- What happened? A car crash.
- Why did it happen? Because one of the drivers was drunk.
- How did it happen? One of the cars drove through a red light.
- Where was the accident? Just down the road.
- When did it happen? Just a few minutes ago.
- Who was involved? Two young drivers.
- Did you see it? No, I didn't.
If the same was applied to British politics nowadays, most politicians would walk away having flunked this most elementary of tests. How many times have I been listening to or watching those two Cancerberi of British radio and television, John Humphreys and Jeremy Paxman respectively asking a politician a 'yes' or 'no' question only for the latter to begin his/her answer with the words: 'The issue, John/Jeremy, is...'. Or how about the old well-worn phrase: 'With all due respect, I think that we're missing the wider picture here...'?
Jeremy Paxman famously asked the then Home Secretary Michael Howard the same question fourteen times on Newsnight back in the nineties without the Tory politician providing a straight and satisfactory answer in any way. It's one of those youtube moments that you have to watch to believe.
Nowadays, interviewees eschew the responsibility of answering questions by not answering them at all. A few days ago Alistair Darling, the Chancellor of the Exchequer, turned up on Radio Four to discuss the current economic situation in the UK. He might as well have discussed the recent dismissal of Luiz Felipe Scolari from Chelsea for all I cared. One by one, the questions Darling was being asked by John Humphreys fell into a void into which we, listeners, were imaginarily sucked as the government representative's perennial patronising and condescending tone reminded us that in its almost twelve years in power New Labour had a splendid track record in social, economic and political issues. OK, Al, mate, just don't mention Iraq.
There are three elements I blame for this reticence in linguistics when it comes to politics. The first one is the art of spin. Spin doctors have become skillful masters of deceit and deception. For a classic example, look at Alastair Campbell, Tony Blair's former advisor, number 10's number 2 and one of the main architects of the ill-fated invasion to Iraq in 2003. The second factor is a cynical public. We are discontent with the status quo but even when a politician steps forward and gives us a straight answer (a very rare phenomenon these days as I explained before) we still pillory them. Question Time has become a Roman arena where the audience's thumbs remain pointing to the ground no matter whether the member of parliament addressing the question/issue provides a viable offer or not. The what-came-first-the-chicken-or-the-egg predicament (are we cynical because politicians are a bunch of demagogues or are politicians so passive because we're never satisfied?) is another subject into which I will stray another time, but it's worth mentioning that this dilemma cuts both ways. The third element is a media desperate to satisty its audience's short attention span. I think that the UK has some of the better newspapers, radio stations and television channels in the world. Despite the many scandals that have besieged it recently, the BBC is still good value for money and I pay my TV licence with gusto. But when the media pummel politician after politician unfairly for raising serious issues it is doing us neither a service nor justice to those who represent the government. When snarling at politicians masquerades as earnest commentary then we need to call the media's bluff.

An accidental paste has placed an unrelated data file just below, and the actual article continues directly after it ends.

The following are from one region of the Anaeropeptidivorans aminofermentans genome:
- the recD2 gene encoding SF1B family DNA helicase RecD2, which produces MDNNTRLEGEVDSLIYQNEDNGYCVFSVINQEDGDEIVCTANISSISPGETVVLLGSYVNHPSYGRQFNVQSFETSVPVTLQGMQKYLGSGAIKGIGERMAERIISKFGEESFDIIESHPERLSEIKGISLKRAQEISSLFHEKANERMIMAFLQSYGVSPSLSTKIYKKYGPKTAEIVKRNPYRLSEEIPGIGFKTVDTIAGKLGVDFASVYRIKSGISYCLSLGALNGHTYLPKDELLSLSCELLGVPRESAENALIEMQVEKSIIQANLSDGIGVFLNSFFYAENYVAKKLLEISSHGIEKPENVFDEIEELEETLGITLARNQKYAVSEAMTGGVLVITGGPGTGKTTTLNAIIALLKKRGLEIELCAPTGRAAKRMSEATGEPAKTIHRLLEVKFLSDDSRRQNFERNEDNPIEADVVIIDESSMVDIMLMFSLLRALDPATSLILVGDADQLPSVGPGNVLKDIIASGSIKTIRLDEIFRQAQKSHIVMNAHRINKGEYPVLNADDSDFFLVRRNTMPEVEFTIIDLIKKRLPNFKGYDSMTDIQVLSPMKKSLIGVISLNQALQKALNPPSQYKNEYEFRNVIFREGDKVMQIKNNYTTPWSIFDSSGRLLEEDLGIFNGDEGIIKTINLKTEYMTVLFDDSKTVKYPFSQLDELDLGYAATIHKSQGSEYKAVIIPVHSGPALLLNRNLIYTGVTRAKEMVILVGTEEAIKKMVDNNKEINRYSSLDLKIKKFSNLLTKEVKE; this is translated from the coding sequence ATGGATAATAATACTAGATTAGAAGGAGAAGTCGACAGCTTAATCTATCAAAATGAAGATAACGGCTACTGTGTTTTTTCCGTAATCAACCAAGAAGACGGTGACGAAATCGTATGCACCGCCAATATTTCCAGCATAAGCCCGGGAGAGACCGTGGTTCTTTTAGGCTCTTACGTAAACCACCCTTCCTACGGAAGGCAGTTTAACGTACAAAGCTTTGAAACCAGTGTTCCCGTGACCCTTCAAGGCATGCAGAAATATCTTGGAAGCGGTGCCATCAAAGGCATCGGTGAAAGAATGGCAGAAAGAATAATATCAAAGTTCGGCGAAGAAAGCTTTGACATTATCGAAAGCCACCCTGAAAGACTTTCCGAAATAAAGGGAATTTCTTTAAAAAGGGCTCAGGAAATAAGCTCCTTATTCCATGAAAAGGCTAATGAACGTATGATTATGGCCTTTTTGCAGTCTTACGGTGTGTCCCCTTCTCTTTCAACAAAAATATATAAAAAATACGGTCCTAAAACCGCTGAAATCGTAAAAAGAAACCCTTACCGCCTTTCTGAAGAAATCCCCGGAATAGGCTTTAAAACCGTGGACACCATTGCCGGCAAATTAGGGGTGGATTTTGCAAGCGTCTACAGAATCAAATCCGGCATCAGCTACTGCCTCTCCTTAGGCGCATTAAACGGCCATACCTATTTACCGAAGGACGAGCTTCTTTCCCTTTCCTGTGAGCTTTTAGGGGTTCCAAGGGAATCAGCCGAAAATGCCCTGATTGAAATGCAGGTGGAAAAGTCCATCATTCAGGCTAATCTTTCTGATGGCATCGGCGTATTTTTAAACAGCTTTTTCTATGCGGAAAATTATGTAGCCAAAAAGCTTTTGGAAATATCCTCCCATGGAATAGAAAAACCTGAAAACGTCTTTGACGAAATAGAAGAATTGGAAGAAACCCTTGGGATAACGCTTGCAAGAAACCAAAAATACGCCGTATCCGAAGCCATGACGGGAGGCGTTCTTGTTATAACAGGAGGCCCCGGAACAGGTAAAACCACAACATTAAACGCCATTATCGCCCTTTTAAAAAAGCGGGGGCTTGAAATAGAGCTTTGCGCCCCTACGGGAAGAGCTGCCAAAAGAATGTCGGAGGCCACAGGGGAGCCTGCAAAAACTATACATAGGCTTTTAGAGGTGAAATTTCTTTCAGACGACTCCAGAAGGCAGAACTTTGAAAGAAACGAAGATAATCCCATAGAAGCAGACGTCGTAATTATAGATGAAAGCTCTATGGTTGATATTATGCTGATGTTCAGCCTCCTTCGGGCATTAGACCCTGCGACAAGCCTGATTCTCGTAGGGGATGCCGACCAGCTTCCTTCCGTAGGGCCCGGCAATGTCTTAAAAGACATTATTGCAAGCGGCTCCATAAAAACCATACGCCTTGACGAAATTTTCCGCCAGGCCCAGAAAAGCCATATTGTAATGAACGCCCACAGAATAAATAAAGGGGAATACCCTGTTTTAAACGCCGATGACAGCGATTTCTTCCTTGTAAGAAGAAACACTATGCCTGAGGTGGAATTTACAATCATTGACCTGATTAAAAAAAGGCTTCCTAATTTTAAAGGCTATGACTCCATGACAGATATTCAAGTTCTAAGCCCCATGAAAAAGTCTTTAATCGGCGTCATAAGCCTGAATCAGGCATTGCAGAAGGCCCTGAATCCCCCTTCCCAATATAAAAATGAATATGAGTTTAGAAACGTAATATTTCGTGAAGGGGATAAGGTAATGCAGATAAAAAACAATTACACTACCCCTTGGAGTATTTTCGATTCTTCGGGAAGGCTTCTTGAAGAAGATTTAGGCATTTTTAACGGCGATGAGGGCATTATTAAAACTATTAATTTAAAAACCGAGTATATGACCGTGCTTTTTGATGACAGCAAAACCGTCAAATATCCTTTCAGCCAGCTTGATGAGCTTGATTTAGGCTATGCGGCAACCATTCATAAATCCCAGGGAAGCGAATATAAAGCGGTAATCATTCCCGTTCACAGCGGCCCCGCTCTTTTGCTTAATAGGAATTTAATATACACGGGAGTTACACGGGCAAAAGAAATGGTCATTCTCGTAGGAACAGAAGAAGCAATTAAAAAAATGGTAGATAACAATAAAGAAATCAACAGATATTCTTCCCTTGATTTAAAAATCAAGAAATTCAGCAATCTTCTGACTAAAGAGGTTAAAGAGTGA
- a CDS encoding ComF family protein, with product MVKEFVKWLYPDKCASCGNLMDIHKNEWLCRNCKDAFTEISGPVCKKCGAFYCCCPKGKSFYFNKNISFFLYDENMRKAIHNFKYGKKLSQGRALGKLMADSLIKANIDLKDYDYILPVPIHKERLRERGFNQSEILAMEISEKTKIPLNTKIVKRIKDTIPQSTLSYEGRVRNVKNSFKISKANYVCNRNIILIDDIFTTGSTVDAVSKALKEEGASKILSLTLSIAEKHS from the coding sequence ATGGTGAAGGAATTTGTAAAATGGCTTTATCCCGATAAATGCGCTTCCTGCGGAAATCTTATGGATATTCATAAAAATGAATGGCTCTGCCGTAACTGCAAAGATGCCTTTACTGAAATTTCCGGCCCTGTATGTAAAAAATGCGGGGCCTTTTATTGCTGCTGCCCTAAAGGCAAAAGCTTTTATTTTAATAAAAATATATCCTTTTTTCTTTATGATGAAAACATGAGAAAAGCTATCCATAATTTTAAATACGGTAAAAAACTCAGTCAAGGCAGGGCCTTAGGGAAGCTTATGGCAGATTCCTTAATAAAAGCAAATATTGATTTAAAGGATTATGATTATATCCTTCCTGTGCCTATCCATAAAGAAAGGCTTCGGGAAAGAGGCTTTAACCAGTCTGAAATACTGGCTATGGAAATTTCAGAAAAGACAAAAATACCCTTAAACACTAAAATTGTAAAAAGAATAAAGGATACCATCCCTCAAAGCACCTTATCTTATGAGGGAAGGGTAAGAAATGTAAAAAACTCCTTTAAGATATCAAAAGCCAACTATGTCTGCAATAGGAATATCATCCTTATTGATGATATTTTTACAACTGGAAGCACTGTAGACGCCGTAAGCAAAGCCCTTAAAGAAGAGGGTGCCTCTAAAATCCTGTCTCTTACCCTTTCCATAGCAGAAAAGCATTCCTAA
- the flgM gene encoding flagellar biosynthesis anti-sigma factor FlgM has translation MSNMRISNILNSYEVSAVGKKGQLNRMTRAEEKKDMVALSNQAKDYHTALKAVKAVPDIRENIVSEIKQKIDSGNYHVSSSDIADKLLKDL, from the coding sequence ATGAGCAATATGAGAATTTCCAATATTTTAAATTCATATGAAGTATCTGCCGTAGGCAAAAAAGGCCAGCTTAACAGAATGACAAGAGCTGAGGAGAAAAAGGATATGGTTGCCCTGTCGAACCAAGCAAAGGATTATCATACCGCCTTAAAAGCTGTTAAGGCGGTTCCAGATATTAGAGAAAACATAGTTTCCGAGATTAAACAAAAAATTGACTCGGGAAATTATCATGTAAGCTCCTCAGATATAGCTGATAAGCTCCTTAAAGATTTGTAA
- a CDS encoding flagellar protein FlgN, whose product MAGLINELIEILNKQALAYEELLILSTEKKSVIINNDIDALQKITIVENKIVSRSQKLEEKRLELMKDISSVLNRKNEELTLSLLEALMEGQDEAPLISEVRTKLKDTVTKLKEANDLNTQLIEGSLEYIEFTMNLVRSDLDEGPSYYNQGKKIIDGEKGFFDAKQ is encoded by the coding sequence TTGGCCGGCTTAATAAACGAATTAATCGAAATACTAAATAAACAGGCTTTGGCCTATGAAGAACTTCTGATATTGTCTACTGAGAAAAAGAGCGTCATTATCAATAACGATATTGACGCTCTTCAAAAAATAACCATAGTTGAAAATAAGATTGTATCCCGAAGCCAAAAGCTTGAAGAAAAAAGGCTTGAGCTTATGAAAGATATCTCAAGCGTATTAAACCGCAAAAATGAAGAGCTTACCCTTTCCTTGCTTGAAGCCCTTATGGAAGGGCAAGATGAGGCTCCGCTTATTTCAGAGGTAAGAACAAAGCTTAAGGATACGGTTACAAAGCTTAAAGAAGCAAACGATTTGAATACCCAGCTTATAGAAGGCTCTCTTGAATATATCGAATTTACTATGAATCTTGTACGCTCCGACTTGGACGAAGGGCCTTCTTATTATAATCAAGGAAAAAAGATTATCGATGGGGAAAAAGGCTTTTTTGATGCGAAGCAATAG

This is not to excuse politicians' laissez-faire attitude when it comes to reporting to the people who matter: us, the electorare. And of course, it is not a phenomenon that occurs only in the British Isles. Last year when Ricardo Alarcón de Quesada, president of Cuba's National Assembly, was challenged by a university student as to why he was not allowed to visit Che's memorial in Bolivia, the spot where he was killed, with his family, the Cuban dignitary huffed and puffed through the answer but did not begin his reply with the most important word: 'Because...'
In the commercial world, meanwhile, the correct use of the adverbs and pronouns mentioned at the beginning of this feature has served companies like L'Oreal very well. The French cosmetics giant struck lucky with its 'Because you're worth it' campaign a few years back despite the fact that, on second thoughts, it might not have suited everyone. Can you imagine if the question had been: 'Why am I all wrinkled up like a prune, abandoned by my partner, left with four mouths to feed and unemployed'? Yes, you 're right, sometimes a 'With all due respect...' reply is a much better option.